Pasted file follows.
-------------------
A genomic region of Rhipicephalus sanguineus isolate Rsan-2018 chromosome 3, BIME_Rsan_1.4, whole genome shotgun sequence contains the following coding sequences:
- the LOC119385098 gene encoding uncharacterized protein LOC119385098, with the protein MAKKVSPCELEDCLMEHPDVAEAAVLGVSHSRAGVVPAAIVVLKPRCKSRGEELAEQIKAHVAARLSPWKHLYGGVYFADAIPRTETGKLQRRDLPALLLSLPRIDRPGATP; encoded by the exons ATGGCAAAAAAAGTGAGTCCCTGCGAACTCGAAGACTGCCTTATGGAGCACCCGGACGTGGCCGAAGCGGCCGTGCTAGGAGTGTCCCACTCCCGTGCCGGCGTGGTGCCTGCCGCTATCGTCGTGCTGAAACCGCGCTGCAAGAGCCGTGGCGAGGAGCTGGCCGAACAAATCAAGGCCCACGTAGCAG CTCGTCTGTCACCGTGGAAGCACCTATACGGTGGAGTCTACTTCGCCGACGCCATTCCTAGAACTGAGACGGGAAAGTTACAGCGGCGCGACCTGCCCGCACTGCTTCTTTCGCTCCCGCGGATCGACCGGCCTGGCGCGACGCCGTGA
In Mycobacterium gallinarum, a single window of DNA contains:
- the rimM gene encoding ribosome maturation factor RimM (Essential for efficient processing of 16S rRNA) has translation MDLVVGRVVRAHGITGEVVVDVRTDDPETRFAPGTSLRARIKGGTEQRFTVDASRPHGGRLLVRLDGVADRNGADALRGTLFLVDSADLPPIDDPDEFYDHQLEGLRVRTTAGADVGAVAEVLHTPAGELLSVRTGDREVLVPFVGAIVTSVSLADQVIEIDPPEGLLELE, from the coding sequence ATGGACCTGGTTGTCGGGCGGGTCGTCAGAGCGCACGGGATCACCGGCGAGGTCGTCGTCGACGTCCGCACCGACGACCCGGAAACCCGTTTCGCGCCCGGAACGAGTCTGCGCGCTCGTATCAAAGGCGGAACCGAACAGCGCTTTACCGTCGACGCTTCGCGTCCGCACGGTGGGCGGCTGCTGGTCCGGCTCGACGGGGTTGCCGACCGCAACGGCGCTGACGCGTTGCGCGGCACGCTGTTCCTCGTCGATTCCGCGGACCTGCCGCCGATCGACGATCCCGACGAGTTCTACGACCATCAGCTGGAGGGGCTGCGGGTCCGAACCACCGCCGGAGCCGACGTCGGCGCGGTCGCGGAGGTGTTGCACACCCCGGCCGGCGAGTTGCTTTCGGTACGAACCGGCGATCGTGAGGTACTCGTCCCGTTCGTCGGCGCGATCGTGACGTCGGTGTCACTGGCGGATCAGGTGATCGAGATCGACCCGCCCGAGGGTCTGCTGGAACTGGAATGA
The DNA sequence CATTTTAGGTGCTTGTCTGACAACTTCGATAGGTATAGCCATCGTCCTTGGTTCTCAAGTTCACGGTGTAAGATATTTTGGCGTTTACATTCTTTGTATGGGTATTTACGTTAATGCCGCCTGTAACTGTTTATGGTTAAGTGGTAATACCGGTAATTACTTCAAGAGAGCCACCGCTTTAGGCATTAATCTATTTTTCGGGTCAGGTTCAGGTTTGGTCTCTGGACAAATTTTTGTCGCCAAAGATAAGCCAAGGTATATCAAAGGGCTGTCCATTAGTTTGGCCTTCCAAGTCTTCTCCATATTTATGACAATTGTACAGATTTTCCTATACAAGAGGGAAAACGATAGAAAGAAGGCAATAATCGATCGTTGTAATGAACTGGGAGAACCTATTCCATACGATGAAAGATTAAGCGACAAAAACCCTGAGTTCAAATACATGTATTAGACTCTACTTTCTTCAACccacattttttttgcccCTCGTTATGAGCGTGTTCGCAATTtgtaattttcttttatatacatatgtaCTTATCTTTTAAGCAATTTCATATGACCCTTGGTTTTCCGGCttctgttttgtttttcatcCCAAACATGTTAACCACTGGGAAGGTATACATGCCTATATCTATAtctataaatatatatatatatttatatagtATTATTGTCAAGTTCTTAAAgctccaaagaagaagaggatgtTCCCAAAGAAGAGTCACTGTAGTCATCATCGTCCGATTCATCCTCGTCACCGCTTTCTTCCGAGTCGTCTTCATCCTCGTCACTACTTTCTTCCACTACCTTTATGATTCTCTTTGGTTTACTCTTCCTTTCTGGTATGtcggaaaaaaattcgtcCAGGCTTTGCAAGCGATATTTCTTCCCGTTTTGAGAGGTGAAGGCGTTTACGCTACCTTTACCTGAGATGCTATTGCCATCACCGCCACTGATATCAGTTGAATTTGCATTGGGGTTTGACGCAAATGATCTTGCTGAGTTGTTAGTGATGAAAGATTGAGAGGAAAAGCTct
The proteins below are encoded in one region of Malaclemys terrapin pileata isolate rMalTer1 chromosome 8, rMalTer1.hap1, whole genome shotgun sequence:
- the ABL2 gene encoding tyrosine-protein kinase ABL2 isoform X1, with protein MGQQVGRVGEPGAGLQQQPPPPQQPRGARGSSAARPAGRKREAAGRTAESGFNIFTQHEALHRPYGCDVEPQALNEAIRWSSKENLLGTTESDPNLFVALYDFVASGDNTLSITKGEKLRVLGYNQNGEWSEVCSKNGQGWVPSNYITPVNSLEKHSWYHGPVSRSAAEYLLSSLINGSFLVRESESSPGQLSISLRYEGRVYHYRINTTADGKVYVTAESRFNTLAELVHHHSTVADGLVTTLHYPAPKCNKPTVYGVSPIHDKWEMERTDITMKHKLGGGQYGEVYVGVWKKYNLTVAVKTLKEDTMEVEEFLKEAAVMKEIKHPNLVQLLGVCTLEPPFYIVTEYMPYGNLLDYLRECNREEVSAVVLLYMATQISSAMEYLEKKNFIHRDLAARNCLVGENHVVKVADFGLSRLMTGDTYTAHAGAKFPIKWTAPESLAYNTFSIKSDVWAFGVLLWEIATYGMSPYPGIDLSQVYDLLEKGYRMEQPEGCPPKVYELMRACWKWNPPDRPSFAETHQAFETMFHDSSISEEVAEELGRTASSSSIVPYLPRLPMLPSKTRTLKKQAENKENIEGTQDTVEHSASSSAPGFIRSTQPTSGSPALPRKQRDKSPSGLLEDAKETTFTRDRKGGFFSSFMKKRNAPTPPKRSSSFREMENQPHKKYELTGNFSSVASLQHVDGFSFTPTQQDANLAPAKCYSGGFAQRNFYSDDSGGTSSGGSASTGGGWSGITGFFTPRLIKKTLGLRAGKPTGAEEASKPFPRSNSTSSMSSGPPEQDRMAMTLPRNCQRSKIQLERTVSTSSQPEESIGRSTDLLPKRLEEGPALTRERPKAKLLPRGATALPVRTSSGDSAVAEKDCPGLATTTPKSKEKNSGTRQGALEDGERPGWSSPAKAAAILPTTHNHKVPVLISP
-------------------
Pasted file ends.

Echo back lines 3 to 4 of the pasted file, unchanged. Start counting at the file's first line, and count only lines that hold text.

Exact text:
In Mycobacterium gallinarum, a single window of DNA contains:
- the rimM gene encoding ribosome maturation factor RimM (Essential for efficient processing of 16S rRNA) has translation MDLVVGRVVRAHGITGEVVVDVRTDDPETRFAPGTSLRARIKGGTEQRFTVDASRPHGGRLLVRLDGVADRNGADALRGTLFLVDSADLPPIDDPDEFYDHQLEGLRVRTTAGADVGAVAEVLHTPAGELLSVRTGDREVLVPFVGAIVTSVSLADQVIEIDPPEGLLELE, from the coding sequence ATGGACCTGGTTGTCGGGCGGGTCGTCAGAGCGCACGGGATCACCGGCGAGGTCGTCGTCGACGTCCGCACCGACGACCCGGAAACCCGTTTCGCGCCCGGAACGAGTCTGCGCGCTCGTATCAAAGGCGGAACCGAACAGCGCTTTACCGTCGACGCTTCGCGTCCGCACGGTGGGCGGCTGCTGGTCCGGCTCGACGGGGTTGCCGACCGCAACGGCGCTGACGCGTTGCGCGGCACGCTGTTCCTCGTCGATTCCGCGGACCTGCCGCCGATCGACGATCCCGACGAGTTCTACGACCATCAGCTGGAGGGGCTGCGGGTCCGAACCACCGCCGGAGCCGACGTCGGCGCGGTCGCGGAGGTGTTGCACACCCCGGCCGGCGAGTTGCTTTCGGTACGAACCGGCGATCGTGAGGTACTCGTCCCGTTCGTCGGCGCGATCGTGACGTCGGTGTCACTGGCGGATCAGGTGATCGAGATCGACCCGCCCGAGGGTCTGCTGGAACTGGAATGA